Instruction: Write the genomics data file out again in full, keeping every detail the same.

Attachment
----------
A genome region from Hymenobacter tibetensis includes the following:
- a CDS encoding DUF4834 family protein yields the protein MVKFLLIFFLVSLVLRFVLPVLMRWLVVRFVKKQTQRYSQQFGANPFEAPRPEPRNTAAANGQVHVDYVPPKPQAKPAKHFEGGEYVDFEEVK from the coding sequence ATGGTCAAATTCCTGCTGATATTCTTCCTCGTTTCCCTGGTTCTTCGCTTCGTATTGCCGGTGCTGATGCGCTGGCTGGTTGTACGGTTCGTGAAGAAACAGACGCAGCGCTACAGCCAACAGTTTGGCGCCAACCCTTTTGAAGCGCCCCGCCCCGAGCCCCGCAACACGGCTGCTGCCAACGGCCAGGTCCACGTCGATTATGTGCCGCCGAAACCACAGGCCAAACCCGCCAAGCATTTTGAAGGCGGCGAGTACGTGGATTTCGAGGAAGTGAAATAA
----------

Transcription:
A genome region from Hymenobacter tibetensis includes the following:
- a CDS encoding DUF4834 family protein yields the protein MVKFLLIFFLVSLVLRFVLPVLMRWLVVRFVKKQTQRYSQQFGANPFEAPRPEPRNTAAANGQVHVDYVPPKPQAKPAKHFEGGEYVDFEEVK from the coding sequence ATGGTCAAATTCCTGCTGATATTCTTCCTCGTTTCCCTGGTTCTTCGCTTCGTATTGCCGGTGCTGATGCGCTGGCTGGTTGTACGGTTCGTGAAGAAACAGACGCAGCGCTACAGCCAACAGTTTGGCGCCAACCCTTTTGAAGCGCCCCGCCCCGAGCCCCGCAACACGGCTGCTGCCAACGGCCAGGTCCACGTCGATTATGTGCCGCCGAAACCACAGGCCAAACCCGCCAAGCATTTTGAAGGCGGCGAGTACGTGGATTTCGAGGAAGTGAAATAA